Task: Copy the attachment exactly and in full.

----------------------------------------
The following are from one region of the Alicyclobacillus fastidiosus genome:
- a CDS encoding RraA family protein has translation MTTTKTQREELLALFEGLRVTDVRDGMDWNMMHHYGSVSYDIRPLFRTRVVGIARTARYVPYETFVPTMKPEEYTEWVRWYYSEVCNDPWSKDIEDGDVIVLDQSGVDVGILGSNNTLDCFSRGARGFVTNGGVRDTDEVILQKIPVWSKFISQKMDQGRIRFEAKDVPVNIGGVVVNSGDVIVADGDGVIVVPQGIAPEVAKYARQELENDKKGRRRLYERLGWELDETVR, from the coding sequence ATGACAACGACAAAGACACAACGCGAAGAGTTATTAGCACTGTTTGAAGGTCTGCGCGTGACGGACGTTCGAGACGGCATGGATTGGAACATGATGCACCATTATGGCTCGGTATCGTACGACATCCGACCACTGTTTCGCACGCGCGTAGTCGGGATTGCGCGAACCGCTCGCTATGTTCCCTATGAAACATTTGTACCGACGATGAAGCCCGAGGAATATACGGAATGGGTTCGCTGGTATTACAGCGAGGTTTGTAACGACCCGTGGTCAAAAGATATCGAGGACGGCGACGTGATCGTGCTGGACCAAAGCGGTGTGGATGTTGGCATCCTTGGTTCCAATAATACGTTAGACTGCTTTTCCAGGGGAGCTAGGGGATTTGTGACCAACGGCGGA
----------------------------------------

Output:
The following are from one region of the Alicyclobacillus fastidiosus genome:
- a CDS encoding RraA family protein has translation MTTTKTQREELLALFEGLRVTDVRDGMDWNMMHHYGSVSYDIRPLFRTRVVGIARTARYVPYETFVPTMKPEEYTEWVRWYYSEVCNDPWSKDIEDGDVIVLDQSGVDVGILGSNNTLDCFSRGARGFVTNGGVRDTDEVILQKIPVWSKFISQKMDQGRIRFEAKDVPVNIGGVVVNSGDVIVADGDGVIVVPQGIAPEVAKYARQELENDKKGRRRLYERLGWELDETVR, from the coding sequence ATGACAACGACAAAGACACAACGCGAAGAGTTATTAGCACTGTTTGAAGGTCTGCGCGTGACGGACGTTCGAGACGGCATGGATTGGAACATGATGCACCATTATGGCTCGGTATCGTACGACATCCGACCACTGTTTCGCACGCGCGTAGTCGGGATTGCGCGAACCGCTCGCTATGTTCCCTATGAAACATTTGTACCGACGATGAAGCCCGAGGAATATACGGAATGGGTTCGCTGGTATTACAGCGAGGTTTGTAACGACCCGTGGTCAAAAGATATCGAGGACGGCGACGTGATCGTGCTGGACCAAAGCGGTGTGGATGTTGGCATCCTTGGTTCCAATAATACGTTAGACTGCTTTTCCAGGGGAGCTAGGGGATTTGTGACCAACGGCGGA